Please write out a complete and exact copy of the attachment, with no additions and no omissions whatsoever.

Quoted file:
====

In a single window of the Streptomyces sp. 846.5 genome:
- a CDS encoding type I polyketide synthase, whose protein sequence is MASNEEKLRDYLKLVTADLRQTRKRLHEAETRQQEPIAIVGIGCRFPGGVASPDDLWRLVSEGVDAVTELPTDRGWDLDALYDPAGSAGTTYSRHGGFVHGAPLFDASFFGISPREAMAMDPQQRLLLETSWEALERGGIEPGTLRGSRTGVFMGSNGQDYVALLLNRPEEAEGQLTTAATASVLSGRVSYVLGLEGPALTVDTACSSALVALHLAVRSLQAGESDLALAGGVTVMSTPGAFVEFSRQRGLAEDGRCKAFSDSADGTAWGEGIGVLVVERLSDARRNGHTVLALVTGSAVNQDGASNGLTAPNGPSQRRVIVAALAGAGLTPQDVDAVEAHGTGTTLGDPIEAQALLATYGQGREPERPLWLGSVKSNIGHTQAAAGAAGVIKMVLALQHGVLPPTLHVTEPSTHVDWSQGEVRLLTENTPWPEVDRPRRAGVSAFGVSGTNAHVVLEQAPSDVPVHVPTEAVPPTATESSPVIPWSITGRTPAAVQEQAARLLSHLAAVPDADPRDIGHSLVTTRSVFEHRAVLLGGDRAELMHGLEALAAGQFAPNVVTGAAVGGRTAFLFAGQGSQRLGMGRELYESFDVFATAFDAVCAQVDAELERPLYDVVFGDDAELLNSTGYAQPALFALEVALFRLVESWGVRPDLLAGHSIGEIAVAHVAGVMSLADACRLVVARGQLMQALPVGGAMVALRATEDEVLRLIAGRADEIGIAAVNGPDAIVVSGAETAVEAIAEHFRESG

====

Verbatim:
In a single window of the Streptomyces sp. 846.5 genome:
- a CDS encoding type I polyketide synthase, whose protein sequence is MASNEEKLRDYLKLVTADLRQTRKRLHEAETRQQEPIAIVGIGCRFPGGVASPDDLWRLVSEGVDAVTELPTDRGWDLDALYDPAGSAGTTYSRHGGFVHGAPLFDASFFGISPREAMAMDPQQRLLLETSWEALERGGIEPGTLRGSRTGVFMGSNGQDYVALLLNRPEEAEGQLTTAATASVLSGRVSYVLGLEGPALTVDTACSSALVALHLAVRSLQAGESDLALAGGVTVMSTPGAFVEFSRQRGLAEDGRCKAFSDSADGTAWGEGIGVLVVERLSDARRNGHTVLALVTGSAVNQDGASNGLTAPNGPSQRRVIVAALAGAGLTPQDVDAVEAHGTGTTLGDPIEAQALLATYGQGREPERPLWLGSVKSNIGHTQAAAGAAGVIKMVLALQHGVLPPTLHVTEPSTHVDWSQGEVRLLTENTPWPEVDRPRRAGVSAFGVSGTNAHVVLEQAPSDVPVHVPTEAVPPTATESSPVIPWSITGRTPAAVQEQAARLLSHLAAVPDADPRDIGHSLVTTRSVFEHRAVLLGGDRAELMHGLEALAAGQFAPNVVTGAAVGGRTAFLFAGQGSQRLGMGRELYESFDVFATAFDAVCAQVDAELERPLYDVVFGDDAELLNSTGYAQPALFALEVALFRLVESWGVRPDLLAGHSIGEIAVAHVAGVMSLADACRLVVARGQLMQALPVGGAMVALRATEDEVLRLIAGRADEIGIAAVNGPDAIVVSGAETAVEAIAEHFRESG